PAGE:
Watching the coverage of the political conventions and presidential campaigns, I'm struck by the duality of the messages. Not the stark difference between the candidates' proposals, or that the two parties can look at the same fact and derive divergent meaning. But by the idea that even as they acknowledge there are no simple solutions, they both propose what often seems like, well, very simplistic solutions.
We have a similar issue in business, in leading change.
Part of the problem with electioneering and with leading change is that it depends on marketing. That is, to make the sale, to lead, you must hone your message to its simplest form so it's easily and quickly understood by the largest percentage of your target audience: the ubiquitous elevator speech.
Fail at the pitch, and you risk losing the opportunity to launch that new line of business or to implement the critical growth initiative.
But even as we deliver the slogans that sell our strategy, we must remember the work that is done before and after the pitch. We can’t succumb to believing the solution is the same as the sales pitch.
Some of you are rolling your eyes, slapping your foreheads and saying, "duh." But it happens.
Take my favorite example, the quality revolution. Big, important books, the business best-sellers of their time, launched U.S. business’s focus on quality. These tomes provided detail and data on a complex interaction of the ideas, strategies, tactics and behaviors behind the new thinking and approach. Yet so many business leaders reduced the complexity to … you remember: quality circles.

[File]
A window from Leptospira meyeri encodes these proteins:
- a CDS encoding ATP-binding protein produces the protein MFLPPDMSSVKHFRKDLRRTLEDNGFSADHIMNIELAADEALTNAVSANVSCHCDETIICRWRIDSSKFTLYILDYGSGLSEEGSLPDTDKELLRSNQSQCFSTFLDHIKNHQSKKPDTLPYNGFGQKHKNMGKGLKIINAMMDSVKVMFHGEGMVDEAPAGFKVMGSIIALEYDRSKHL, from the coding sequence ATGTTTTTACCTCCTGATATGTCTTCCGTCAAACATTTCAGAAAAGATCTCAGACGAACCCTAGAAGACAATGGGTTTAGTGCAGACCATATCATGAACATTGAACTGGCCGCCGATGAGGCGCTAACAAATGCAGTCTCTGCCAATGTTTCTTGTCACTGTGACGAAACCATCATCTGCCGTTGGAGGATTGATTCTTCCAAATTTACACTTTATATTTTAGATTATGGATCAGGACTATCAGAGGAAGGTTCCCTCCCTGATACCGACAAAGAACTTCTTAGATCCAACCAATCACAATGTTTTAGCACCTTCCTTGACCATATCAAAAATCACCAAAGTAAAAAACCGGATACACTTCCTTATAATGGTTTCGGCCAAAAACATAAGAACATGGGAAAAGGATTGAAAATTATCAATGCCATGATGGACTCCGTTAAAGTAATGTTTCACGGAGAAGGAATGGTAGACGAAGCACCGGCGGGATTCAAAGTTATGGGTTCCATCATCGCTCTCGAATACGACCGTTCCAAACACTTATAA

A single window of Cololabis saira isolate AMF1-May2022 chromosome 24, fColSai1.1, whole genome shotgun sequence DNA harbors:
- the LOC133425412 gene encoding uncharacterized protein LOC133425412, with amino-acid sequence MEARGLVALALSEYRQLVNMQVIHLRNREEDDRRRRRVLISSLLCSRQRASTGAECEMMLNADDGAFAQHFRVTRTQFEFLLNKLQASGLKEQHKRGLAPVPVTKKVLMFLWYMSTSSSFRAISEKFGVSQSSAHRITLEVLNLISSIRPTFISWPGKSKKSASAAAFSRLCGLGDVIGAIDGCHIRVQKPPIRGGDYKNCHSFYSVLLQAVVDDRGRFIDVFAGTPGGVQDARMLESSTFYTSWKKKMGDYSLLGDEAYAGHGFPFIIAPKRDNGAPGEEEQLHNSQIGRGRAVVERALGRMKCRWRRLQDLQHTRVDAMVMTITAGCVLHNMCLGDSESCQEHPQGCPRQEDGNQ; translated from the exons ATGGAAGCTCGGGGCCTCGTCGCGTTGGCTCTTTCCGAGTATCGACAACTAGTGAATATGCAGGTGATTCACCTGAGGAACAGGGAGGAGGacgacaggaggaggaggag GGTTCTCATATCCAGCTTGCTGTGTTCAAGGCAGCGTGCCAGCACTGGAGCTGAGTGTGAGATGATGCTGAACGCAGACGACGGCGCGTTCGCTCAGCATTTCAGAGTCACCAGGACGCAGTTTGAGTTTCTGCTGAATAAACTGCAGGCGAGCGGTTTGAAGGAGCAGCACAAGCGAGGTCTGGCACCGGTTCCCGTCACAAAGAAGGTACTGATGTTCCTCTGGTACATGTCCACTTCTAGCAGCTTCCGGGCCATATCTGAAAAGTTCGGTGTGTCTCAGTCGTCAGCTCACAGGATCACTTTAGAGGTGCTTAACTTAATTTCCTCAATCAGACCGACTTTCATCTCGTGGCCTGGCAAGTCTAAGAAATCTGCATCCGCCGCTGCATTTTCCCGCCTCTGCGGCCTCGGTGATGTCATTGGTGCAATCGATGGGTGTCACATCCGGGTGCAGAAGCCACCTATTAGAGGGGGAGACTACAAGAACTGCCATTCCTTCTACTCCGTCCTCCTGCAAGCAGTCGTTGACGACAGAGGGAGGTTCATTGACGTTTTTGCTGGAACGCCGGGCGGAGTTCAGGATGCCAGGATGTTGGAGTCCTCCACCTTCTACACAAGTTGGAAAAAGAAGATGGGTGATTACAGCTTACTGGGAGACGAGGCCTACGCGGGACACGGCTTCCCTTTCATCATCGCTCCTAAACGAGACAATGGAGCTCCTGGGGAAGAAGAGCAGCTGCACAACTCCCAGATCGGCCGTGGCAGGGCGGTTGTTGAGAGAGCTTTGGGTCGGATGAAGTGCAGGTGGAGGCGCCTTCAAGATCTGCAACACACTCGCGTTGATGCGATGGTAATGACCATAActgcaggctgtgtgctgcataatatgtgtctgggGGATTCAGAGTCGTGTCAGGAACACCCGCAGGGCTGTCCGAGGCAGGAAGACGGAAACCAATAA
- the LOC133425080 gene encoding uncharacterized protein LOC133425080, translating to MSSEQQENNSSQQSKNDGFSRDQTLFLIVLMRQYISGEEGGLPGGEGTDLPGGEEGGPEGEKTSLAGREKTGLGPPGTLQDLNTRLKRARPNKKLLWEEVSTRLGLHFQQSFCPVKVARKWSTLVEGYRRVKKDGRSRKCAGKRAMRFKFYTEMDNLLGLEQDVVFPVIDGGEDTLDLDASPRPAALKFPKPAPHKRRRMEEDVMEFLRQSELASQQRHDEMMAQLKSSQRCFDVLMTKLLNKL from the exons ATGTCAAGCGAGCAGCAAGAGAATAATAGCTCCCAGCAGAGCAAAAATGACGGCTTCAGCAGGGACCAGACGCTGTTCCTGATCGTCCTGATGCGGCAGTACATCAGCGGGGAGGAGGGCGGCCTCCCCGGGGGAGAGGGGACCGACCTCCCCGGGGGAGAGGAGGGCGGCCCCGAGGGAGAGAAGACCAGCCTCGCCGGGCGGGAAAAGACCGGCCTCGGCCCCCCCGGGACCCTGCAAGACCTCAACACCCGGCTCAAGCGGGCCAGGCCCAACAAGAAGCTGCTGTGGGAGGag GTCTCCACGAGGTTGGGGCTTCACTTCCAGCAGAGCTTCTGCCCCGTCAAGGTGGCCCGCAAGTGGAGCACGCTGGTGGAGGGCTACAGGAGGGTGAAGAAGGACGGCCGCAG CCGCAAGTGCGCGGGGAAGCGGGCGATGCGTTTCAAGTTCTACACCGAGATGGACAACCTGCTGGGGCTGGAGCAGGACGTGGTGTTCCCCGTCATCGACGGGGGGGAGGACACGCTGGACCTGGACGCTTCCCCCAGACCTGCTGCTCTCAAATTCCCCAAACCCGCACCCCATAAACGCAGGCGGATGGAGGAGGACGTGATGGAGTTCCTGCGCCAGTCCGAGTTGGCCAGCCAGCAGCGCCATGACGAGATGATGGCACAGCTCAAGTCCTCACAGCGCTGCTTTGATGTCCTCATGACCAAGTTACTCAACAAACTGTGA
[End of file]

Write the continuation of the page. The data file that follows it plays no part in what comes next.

Living through the experience, I realized then that many business leaders who were implementing quality initiatives had neither taken the time to truly understand the nuances of TQM—whether its planning or execution—nor to tailor the new strategy to suit their company’s organization and culture. They had grasped at implementing only the one, most easily communicated aspect of the new strategy.
At IW we search for, celebrate and share the many paths business executives take to lead their businesses to greater competitiveness and profitability. In this issue, you'll find a company that finds vertical integration a successful cost-reduction strategy; a company that embraced sustainability as a strategy before it became a buzzword; and a company whose success is credited to a unique "four-pillar" strategy. Each of these stories describe CEOs who have thoughtfully adapted well-known strategies to their companies’ unique competitive situation—the only route to lasting success.
In difficult times, it can be tempting to mistake the slogan as the solution, to implement the easy solution—even when we know one doesn’t exist.
It’s a lesson IW works to help our readers never forget.